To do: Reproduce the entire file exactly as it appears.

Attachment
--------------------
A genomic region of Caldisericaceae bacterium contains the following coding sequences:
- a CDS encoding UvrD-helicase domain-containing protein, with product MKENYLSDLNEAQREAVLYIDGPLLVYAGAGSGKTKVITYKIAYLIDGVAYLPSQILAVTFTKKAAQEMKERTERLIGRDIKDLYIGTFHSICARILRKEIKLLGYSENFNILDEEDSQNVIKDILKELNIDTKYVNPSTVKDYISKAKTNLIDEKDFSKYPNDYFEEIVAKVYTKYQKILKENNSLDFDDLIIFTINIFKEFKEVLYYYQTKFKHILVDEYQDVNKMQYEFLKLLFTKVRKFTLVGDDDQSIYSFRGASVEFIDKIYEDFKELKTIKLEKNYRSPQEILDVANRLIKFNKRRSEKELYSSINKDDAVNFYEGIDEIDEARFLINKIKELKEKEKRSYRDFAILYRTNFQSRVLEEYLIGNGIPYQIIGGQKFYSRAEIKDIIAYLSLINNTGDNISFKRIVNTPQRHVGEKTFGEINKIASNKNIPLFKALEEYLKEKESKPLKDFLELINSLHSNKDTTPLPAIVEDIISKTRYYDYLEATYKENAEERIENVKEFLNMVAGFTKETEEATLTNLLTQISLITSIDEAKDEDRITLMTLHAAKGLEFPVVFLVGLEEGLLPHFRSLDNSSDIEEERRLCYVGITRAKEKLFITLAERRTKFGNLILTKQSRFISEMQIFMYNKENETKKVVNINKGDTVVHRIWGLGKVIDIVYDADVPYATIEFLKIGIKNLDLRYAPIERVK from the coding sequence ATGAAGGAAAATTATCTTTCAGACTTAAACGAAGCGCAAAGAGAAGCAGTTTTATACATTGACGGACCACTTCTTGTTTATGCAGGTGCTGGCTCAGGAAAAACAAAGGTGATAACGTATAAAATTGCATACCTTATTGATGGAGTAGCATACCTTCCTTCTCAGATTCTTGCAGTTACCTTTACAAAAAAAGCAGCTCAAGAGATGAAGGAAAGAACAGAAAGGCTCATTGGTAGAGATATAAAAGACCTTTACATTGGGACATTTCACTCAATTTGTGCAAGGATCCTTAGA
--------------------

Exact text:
A genomic region of Caldisericaceae bacterium contains the following coding sequences:
- a CDS encoding UvrD-helicase domain-containing protein, with product MKENYLSDLNEAQREAVLYIDGPLLVYAGAGSGKTKVITYKIAYLIDGVAYLPSQILAVTFTKKAAQEMKERTERLIGRDIKDLYIGTFHSICARILRKEIKLLGYSENFNILDEEDSQNVIKDILKELNIDTKYVNPSTVKDYISKAKTNLIDEKDFSKYPNDYFEEIVAKVYTKYQKILKENNSLDFDDLIIFTINIFKEFKEVLYYYQTKFKHILVDEYQDVNKMQYEFLKLLFTKVRKFTLVGDDDQSIYSFRGASVEFIDKIYEDFKELKTIKLEKNYRSPQEILDVANRLIKFNKRRSEKELYSSINKDDAVNFYEGIDEIDEARFLINKIKELKEKEKRSYRDFAILYRTNFQSRVLEEYLIGNGIPYQIIGGQKFYSRAEIKDIIAYLSLINNTGDNISFKRIVNTPQRHVGEKTFGEINKIASNKNIPLFKALEEYLKEKESKPLKDFLELINSLHSNKDTTPLPAIVEDIISKTRYYDYLEATYKENAEERIENVKEFLNMVAGFTKETEEATLTNLLTQISLITSIDEAKDEDRITLMTLHAAKGLEFPVVFLVGLEEGLLPHFRSLDNSSDIEEERRLCYVGITRAKEKLFITLAERRTKFGNLILTKQSRFISEMQIFMYNKENETKKVVNINKGDTVVHRIWGLGKVIDIVYDADVPYATIEFLKIGIKNLDLRYAPIERVK from the coding sequence ATGAAGGAAAATTATCTTTCAGACTTAAACGAAGCGCAAAGAGAAGCAGTTTTATACATTGACGGACCACTTCTTGTTTATGCAGGTGCTGGCTCAGGAAAAACAAAGGTGATAACGTATAAAATTGCATACCTTATTGATGGAGTAGCATACCTTCCTTCTCAGATTCTTGCAGTTACCTTTACAAAAAAAGCAGCTCAAGAGATGAAGGAAAGAACAGAAAGGCTCATTGGTAGAGATATAAAAGACCTTTACATTGGGACATTTCACTCAATTTGTGCAAGGATCCTTAGA